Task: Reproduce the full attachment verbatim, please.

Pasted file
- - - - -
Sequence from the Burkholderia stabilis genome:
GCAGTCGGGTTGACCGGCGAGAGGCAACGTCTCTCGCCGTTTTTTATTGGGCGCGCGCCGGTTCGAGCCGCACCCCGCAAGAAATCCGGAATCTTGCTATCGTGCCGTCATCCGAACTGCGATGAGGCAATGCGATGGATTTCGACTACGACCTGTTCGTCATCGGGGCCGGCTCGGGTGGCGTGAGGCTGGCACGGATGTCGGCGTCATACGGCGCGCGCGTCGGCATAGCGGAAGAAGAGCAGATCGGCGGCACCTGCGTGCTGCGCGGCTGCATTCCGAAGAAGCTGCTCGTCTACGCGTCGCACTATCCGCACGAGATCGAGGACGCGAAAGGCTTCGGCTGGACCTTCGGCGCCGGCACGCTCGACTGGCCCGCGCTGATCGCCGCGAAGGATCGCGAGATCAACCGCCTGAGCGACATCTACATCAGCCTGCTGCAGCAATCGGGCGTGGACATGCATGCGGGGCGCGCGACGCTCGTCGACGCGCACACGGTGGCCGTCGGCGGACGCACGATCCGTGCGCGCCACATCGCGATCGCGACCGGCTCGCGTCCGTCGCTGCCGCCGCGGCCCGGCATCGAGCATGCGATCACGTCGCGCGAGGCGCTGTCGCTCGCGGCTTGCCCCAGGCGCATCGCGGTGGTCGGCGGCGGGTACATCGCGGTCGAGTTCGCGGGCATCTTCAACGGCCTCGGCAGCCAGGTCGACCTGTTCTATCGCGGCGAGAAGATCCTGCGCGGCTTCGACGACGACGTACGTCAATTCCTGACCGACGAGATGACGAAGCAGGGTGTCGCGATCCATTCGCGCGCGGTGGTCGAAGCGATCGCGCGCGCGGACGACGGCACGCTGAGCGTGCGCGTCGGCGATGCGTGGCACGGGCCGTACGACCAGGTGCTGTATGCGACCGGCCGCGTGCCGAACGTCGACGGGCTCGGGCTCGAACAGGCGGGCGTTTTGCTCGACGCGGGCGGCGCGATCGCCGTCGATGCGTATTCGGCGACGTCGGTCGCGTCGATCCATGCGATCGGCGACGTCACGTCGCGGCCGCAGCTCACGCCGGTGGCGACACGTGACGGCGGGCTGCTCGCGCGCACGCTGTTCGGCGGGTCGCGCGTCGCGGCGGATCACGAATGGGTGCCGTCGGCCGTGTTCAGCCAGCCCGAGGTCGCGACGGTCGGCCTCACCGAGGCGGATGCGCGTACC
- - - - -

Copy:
Sequence from the Burkholderia stabilis genome:
GCAGTCGGGTTGACCGGCGAGAGGCAACGTCTCTCGCCGTTTTTTATTGGGCGCGCGCCGGTTCGAGCCGCACCCCGCAAGAAATCCGGAATCTTGCTATCGTGCCGTCATCCGAACTGCGATGAGGCAATGCGATGGATTTCGACTACGACCTGTTCGTCATCGGGGCCGGCTCGGGTGGCGTGAGGCTGGCACGGATGTCGGCGTCATACGGCGCGCGCGTCGGCATAGCGGAAGAAGAGCAGATCGGCGGCACCTGCGTGCTGCGCGGCTGCATTCCGAAGAAGCTGCTCGTCTACGCGTCGCACTATCCGCACGAGATCGAGGACGCGAAAGGCTTCGGCTGGACCTTCGGCGCCGGCACGCTCGACTGGCCCGCGCTGATCGCCGCGAAGGATCGCGAGATCAACCGCCTGAGCGACATCTACATCAGCCTGCTGCAGCAATCGGGCGTGGACATGCATGCGGGGCGCGCGACGCTCGTCGACGCGCACACGGTGGCCGTCGGCGGACGCACGATCCGTGCGCGCCACATCGCGATCGCGACCGGCTCGCGTCCGTCGCTGCCGCCGCGGCCCGGCATCGAGCATGCGATCACGTCGCGCGAGGCGCTGTCGCTCGCGGCTTGCCCCAGGCGCATCGCGGTGGTCGGCGGCGGGTACATCGCGGTCGAGTTCGCGGGCATCTTCAACGGCCTCGGCAGCCAGGTCGACCTGTTCTATCGCGGCGAGAAGATCCTGCGCGGCTTCGACGACGACGTACGTCAATTCCTGACCGACGAGATGACGAAGCAGGGTGTCGCGATCCATTCGCGCGCGGTGGTCGAAGCGATCGCGCGCGCGGACGACGGCACGCTGAGCGTGCGCGTCGGCGATGCGTGGCACGGGCCGTACGACCAGGTGCTGTATGCGACCGGCCGCGTGCCGAACGTCGACGGGCTCGGGCTCGAACAGGCGGGCGTTTTGCTCGACGCGGGCGGCGCGATCGCCGTCGATGCGTATTCGGCGACGTCGGTCGCGTCGATCCATGCGATCGGCGACGTCACGTCGCGGCCGCAGCTCACGCCGGTGGCGACACGTGACGGCGGGCTGCTCGCGCGCACGCTGTTCGGCGGGTCGCGCGTCGCGGCGGATCACGAATGGGTGCCGTCGGCCGTGTTCAGCCAGCCCGAGGTCGCGACGGTCGGCCTCACCGAGGCGGATGCGCGTACC